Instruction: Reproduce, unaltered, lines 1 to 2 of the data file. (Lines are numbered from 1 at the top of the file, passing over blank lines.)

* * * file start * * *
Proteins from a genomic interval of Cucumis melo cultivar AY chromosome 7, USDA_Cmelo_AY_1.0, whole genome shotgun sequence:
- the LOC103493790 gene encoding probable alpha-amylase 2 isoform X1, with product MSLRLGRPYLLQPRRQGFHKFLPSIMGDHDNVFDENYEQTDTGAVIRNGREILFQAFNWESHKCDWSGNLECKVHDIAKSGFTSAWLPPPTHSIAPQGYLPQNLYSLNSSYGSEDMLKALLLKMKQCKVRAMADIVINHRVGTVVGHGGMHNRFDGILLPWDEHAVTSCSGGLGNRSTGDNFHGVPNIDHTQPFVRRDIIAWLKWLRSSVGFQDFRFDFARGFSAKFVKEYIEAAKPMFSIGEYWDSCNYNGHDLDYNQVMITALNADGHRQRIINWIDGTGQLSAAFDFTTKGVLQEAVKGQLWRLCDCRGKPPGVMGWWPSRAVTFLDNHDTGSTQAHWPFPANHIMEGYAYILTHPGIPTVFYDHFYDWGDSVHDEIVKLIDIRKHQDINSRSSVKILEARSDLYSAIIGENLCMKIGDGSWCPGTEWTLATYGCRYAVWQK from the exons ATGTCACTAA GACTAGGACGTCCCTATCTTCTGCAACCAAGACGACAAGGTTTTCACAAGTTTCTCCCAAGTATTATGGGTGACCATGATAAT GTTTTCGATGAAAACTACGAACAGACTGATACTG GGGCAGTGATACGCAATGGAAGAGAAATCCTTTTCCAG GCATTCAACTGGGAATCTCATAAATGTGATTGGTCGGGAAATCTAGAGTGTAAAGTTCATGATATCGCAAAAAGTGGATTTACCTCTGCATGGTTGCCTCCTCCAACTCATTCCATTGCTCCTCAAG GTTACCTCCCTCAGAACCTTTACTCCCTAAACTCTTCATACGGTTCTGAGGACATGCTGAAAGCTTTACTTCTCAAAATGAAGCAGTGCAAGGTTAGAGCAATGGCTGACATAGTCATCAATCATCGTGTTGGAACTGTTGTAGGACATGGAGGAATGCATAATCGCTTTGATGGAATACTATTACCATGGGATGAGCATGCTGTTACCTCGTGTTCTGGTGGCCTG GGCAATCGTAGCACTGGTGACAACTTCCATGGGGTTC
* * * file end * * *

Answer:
Proteins from a genomic interval of Cucumis melo cultivar AY chromosome 7, USDA_Cmelo_AY_1.0, whole genome shotgun sequence:
- the LOC103493790 gene encoding probable alpha-amylase 2 isoform X1, with product MSLRLGRPYLLQPRRQGFHKFLPSIMGDHDNVFDENYEQTDTGAVIRNGREILFQAFNWESHKCDWSGNLECKVHDIAKSGFTSAWLPPPTHSIAPQGYLPQNLYSLNSSYGSEDMLKALLLKMKQCKVRAMADIVINHRVGTVVGHGGMHNRFDGILLPWDEHAVTSCSGGLGNRSTGDNFHGVPNIDHTQPFVRRDIIAWLKWLRSSVGFQDFRFDFARGFSAKFVKEYIEAAKPMFSIGEYWDSCNYNGHDLDYNQVMITALNADGHRQRIINWIDGTGQLSAAFDFTTKGVLQEAVKGQLWRLCDCRGKPPGVMGWWPSRAVTFLDNHDTGSTQAHWPFPANHIMEGYAYILTHPGIPTVFYDHFYDWGDSVHDEIVKLIDIRKHQDINSRSSVKILEARSDLYSAIIGENLCMKIGDGSWCPGTEWTLATYGCRYAVWQK from the exons ATGTCACTAA GACTAGGACGTCCCTATCTTCTGCAACCAAGACGACAAGGTTTTCACAAGTTTCTCCCAAGTATTATGGGTGACCATGATAAT GTTTTCGATGAAAACTACGAACAGACTGATACTG GGGCAGTGATACGCAATGGAAGAGAAATCCTTTTCCAG GCATTCAACTGGGAATCTCATAAATGTGATTGGTCGGGAAATCTAGAGTGTAAAGTTCATGATATCGCAAAAAGTGGATTTACCTCTGCATGGTTGCCTCCTCCAACTCATTCCATTGCTCCTCAAG GTTACCTCCCTCAGAACCTTTACTCCCTAAACTCTTCATACGGTTCTGAGGACATGCTGAAAGCTTTACTTCTCAAAATGAAGCAGTGCAAGGTTAGAGCAATGGCTGACATAGTCATCAATCATCGTGTTGGAACTGTTGTAGGACATGGAGGAATGCATAATCGCTTTGATGGAATACTATTACCATGGGATGAGCATGCTGTTACCTCGTGTTCTGGTGGCCTG GGCAATCGTAGCACTGGTGACAACTTCCATGGGGTTC